When it comes to pizza the options are endless, you have countless toppings to choose from and if anything, those choices have only grown over the years. One stand-out and popular option is the Margherita Pizza. The toppings are inspired by the flag of Italy and include, fresh tomatoes, basil, and mozzarella cheese, while simple in terms of pizza, the Margherita pizza has a taste like no other. So just how did this pizza come about? Here is some information on this beloved classic according to Wikipedia.

Origin and history
Filippo Palizzi, Il pizzaiolo, 1858
A widespread belief says that in June 1889 the pizzaiolo Raffaele Esposito, Pizzeria Brandi’s chef, invented a dish called “Pizza Margherita” in honor of the Queen of Italy, Margherita of Savoy, and the Italian unification.

While the name Pizza Margherita may have been popularized because of the Queen’s visit, a pizza made with the same toppings was already present in Naples between 1796 and 1810. In 1830, in the book Napoli, contorni e dintorni, written by Riccio, it was described as a pizza with tomato, mozzarella, and basil. In 1849 Emanuele Rocco recorded different pizza toppings like basil, tomatoes, and thin slices of mozzarella; the mozzarella was thinly sliced, and arranged with a flower shape over the tomato sauce, along with the basil leaves: this may be the real origin of the name Margherita (meaning daisy).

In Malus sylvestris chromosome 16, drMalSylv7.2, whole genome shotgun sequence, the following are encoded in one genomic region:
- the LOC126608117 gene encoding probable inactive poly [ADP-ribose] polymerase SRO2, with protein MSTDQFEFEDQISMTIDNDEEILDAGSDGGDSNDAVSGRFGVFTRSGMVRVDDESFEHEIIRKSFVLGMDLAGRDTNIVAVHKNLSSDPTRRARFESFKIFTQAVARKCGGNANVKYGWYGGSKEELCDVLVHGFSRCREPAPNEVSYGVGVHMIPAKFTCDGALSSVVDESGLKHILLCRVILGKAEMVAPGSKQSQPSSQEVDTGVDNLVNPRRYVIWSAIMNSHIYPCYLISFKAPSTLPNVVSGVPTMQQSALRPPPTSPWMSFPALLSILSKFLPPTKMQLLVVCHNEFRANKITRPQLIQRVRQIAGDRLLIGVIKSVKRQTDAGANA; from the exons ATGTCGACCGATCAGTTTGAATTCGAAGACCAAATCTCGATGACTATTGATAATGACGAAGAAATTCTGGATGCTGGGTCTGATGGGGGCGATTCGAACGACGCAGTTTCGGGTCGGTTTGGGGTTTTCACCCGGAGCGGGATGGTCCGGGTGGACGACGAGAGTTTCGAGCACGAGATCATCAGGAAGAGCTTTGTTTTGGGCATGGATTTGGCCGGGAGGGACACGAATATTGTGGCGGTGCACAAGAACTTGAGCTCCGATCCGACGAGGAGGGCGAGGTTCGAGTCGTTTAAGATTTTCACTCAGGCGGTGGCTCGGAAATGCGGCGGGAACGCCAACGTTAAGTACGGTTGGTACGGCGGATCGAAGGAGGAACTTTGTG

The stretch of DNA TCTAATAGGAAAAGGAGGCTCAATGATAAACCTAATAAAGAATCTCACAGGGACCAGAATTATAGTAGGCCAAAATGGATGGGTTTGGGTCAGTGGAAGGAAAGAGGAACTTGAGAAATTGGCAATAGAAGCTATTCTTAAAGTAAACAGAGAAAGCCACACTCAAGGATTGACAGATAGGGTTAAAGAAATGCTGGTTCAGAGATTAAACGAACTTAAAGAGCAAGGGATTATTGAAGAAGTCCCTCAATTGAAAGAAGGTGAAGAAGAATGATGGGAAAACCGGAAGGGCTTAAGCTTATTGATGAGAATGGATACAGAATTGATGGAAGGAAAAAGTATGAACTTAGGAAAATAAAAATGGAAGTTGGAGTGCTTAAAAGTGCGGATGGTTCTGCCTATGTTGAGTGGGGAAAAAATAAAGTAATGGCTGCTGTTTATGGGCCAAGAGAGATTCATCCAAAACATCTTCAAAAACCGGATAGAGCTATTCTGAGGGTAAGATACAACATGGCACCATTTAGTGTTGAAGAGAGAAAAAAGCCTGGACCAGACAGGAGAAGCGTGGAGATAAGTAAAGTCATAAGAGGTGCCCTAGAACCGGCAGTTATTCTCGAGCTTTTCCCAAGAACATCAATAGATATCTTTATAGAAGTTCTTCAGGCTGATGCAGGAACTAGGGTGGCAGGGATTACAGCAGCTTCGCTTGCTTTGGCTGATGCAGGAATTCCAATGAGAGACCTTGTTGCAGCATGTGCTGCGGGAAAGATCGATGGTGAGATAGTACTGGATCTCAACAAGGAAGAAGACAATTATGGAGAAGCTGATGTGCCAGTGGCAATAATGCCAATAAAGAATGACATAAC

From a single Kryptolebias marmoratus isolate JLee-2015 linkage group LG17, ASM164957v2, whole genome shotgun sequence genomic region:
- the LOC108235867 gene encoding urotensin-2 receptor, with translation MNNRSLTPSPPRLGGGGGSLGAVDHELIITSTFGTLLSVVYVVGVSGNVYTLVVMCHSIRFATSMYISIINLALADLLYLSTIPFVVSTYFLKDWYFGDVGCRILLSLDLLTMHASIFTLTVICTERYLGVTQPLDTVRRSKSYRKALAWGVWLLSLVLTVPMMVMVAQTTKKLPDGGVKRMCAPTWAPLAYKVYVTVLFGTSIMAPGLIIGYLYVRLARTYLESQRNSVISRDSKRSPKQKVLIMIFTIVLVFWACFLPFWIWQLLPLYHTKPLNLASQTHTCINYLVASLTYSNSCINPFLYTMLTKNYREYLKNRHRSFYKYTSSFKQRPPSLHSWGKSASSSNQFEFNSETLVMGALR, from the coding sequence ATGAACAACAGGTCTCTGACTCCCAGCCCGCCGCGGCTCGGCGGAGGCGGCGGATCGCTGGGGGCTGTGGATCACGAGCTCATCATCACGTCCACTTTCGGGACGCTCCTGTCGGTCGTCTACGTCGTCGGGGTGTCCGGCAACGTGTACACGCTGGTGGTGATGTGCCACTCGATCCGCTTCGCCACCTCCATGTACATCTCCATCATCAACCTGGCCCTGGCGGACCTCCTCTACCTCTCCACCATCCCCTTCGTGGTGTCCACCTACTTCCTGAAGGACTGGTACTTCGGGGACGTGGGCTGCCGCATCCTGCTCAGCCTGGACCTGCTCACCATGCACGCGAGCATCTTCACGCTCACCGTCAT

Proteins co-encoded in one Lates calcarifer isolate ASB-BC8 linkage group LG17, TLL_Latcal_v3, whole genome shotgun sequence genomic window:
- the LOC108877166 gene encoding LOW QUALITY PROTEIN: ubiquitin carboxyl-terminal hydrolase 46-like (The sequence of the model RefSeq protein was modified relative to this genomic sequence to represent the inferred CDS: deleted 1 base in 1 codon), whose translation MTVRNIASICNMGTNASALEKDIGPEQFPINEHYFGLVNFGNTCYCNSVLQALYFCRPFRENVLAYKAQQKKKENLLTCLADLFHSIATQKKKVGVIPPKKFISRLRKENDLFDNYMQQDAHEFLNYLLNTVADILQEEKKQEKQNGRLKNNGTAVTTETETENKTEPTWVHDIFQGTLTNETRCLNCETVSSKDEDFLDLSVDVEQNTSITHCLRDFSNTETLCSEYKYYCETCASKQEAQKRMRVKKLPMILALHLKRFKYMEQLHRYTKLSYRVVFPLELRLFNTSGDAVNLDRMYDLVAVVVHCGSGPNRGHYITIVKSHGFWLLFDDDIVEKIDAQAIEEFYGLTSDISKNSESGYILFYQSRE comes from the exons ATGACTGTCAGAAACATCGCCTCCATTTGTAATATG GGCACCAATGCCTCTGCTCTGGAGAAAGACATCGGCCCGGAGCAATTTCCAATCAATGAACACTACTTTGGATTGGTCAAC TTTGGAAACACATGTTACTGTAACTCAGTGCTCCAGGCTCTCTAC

In 1866 Francesco De Bourcard, writing about the Naples traditions, described the most commonly used pizza toppings at that time, included the ones called today pizza marinara, pizza Margherita and calzone:

The most ordinary pizzas, called coll’aglio e l’olio (with garlic and oil), are dressed with oil, and over there it’s spread, as well as salt, the origanum, and garlic cloves shredded minutely. Others are covered with grated cheese and dressed with lard, and then they put over a few leaves of basil. Over the firsts is often added some small sea fish; on the seconds some thin slices of mozzarella. Sometimes they use slices of prosciutto, tomato, arselle, etc… Sometimes folding the dough over itself forms what is called calzone.

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